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How to Grow Tomatoes

Article / Updated 04-25-2017

Tomatoes require a long growing season, so your best bets are to buy plants or start seeds indoors 4 to 6 weeks before your last frost date. Either way, you want a stocky, 6- to 10-inch tall transplant ready to go into the garden after all danger of frost has passed. To jump-start tomatoes, preheat the garden soil by laying a plastic sheet over the garden bed, pull it tight, cover the edges with soil, and let the plastic heat the soil for 2 weeks before transplanting. Planting, trellising, and pruning tomatoes To get the best tomatoes, you need to plant properly, keep the fruits off the ground, and prune them. Here are the basic steps for planting tomato plants: Dig a hole twice the diameter and depth of the tomato root ball. Place a small handful of all-purpose organic fertilizer or compost into the hole. Plant the tomato transplant up to its two top-most set of leaves. Roots will form along the buried stem. Bury the stem vertically or horizontally in the ground, leaving at least two sets of leaves poking out. So soon after you transplant, you have to decide which trellising method to use: Staking: Drive a wooden or metal stake into the ground next to the tomato transplant. Fasten the main trunk of the tomato to the stake with plastic ties. Caging: Insert a three-ringed metal cage into the soil around your tomato transplant. Keep branches inside the cage as the plant grows. Stake or cage your tomatoes. To keep tomato plants vigorous, remove extra side branches. When these suckers are 3 to 4 inches long, remove them by pinching them out or by cutting them back to the main stem with scissors. Remove suckers from tomato plants. Fertilizing and watering your tomatoes Side-dress your tomato plants with a complete organic fertilizer, such as 5-5-5. Apply the first side-dressing when the tomatoes are golf-ball sized, and then side-dress every three weeks. Use fertilizers with lower rates of nitrogen; higher rates cause tomato plants to sport lots of dark green leaves and produce few tomatoes. Tomatoes need 1 inch of water a week, but they may need more in areas with hot, dry, windy summers. Eliminating pests and other problems Here are a few insects that are a problem with tomatoes: Tomato hornworm: These huge, green caterpillars, which sometimes grow to 4 inches long, have a horn-like "tail." A few hungry hornworms can devastate a tomato plant quickly. If you see a hornworm that has what looks like grains of rice stuck on it, leave it alone! The "rice grains" are actually the cocoons of its natural enemy, a parasitic wasp. Pick off hornworms and drown them in soapy water. Tomato fruitworm: This green, 1-inch-long caterpillar with white or yellow stripes feeds on foliage and fruits. They can be handpicked from plants. Stink bug: These 1/2-inch-long gray or green shield-shaped insects primarily feed on fruits, causing hard, white or yellow spots on the tomato skin. To control stink bugs, keep your garden weed-free.

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How to Transplant Seedlings

Article / Updated 04-25-2017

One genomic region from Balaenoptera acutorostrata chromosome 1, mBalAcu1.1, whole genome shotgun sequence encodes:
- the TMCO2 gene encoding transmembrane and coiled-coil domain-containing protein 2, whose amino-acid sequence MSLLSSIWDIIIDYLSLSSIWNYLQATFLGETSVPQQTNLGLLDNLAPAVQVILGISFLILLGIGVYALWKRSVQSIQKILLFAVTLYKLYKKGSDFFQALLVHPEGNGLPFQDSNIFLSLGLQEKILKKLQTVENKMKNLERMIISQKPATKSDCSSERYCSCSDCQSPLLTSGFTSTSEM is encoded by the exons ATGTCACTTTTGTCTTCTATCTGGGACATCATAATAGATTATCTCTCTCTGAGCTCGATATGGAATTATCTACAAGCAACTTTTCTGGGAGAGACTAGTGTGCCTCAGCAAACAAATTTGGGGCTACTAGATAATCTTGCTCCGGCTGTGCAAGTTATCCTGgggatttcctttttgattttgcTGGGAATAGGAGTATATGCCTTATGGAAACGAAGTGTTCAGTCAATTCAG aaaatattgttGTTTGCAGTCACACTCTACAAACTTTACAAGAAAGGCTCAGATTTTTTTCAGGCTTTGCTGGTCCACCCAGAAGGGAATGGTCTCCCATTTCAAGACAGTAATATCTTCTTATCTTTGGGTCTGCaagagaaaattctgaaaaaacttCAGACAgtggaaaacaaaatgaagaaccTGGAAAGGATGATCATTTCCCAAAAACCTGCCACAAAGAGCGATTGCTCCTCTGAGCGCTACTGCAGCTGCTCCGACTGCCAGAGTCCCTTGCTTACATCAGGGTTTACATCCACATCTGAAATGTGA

After you prepare your garden beds and harden off the seedlings, it's time to transplant your seedlings into the garden. Transplant seedlings on a calm, cloudy day, if possible. Late afternoon is a good time because plants can recover from the shock of transplanting without sitting in the midday heat and sun. Your garden soil should be moist, but not soggy. If the weather has been dry, water the planting area the day before you plant. Moisten the soil in your flats or pots so it holds together around the plants' roots when you remove the plants from their containers. When setting out plants in biodegradable peat pots, make slits down the sides of the pots or gently tear the sides to enable the roots to push through. Make sure that no part of the peat pot appears above the soil; the exposed peat acts as a moisture wick and can dry out the soil quickly. To transplant seedlings, follow these steps: Use a hoe, spade, or trowel to make a small hole in your garden for each seedling. The hole should be deep enough so the transplant is at the same depth in the ground as it was in the pot (except for tomatoes). Make the hole twice as wide as the root ball. Unpot a seedling (unless it's in a peat pot) by turning its pot upside down and cupping the seedling with your hand. Be sure to keep the root mass and soil intact. If the seedling doesn't come out easily, gently tap on the edge of the pot or gently press on the bottom of each cell of the flat with your fingers. Whatever you do, don't yank out a plant by its stem. Check the root ball's condition. If the roots are wound around the outside of the pot, work them loose with your fingers so they can grow out into the soil. Unwind larger roots and break smaller ones (this won't hurt them) so they all point outward. Try to keep as much of the original soil intact as possible. Mix a diluted liquid fertilizer into the soil of the planting hole to help the plants get off to a fast start. Reduce the recommended strength on the fertilizer container by half. For example, if it says apply 1 tablespoon per gallon of water, use only 1/2 tablespoon. Put each prepared seedling into the holes that you made. Plant seedlings at the correct depth. Tomatoes prefer deeper planting. Remove all but the top 3 or 4 sets of leaves, before planting. Tomatoes grow extra roots along the lower portion of their stems and thrive with this treatment. After firming the soil around the roots with your hands, form a shallow soil basin around the base of the transplant. The soil basin serves as a moat around the seedling to hold water. When you water or when it rains, the moisture stays in the moat and drains to where the roots are located. Depending on the conditions, water the bed that day or the next. If the weather has been dry or if the soil is sandy, you may want to water the entire bed; if it's rainy or the soil is already very wet, wait until tomorrow to water. Keep the bed moist while the seedlings get established and begin to grow strongly. Mulch after the seedlings become well-established. In extreme hot, dry weather, provide temporary shade for transplants with paper tents or wooden shingles pushed into the ground on the south or west side of the plants. If you don't get an ideal transplanting day and the weather is hot and sunny, shade the plants until the sun goes down. And don't be alarmed if your plants look a little droopy after you set them out; they'll soon recover. Cabbage seedlings can droop and look almost dead, for example, and be up and growing in a day or two.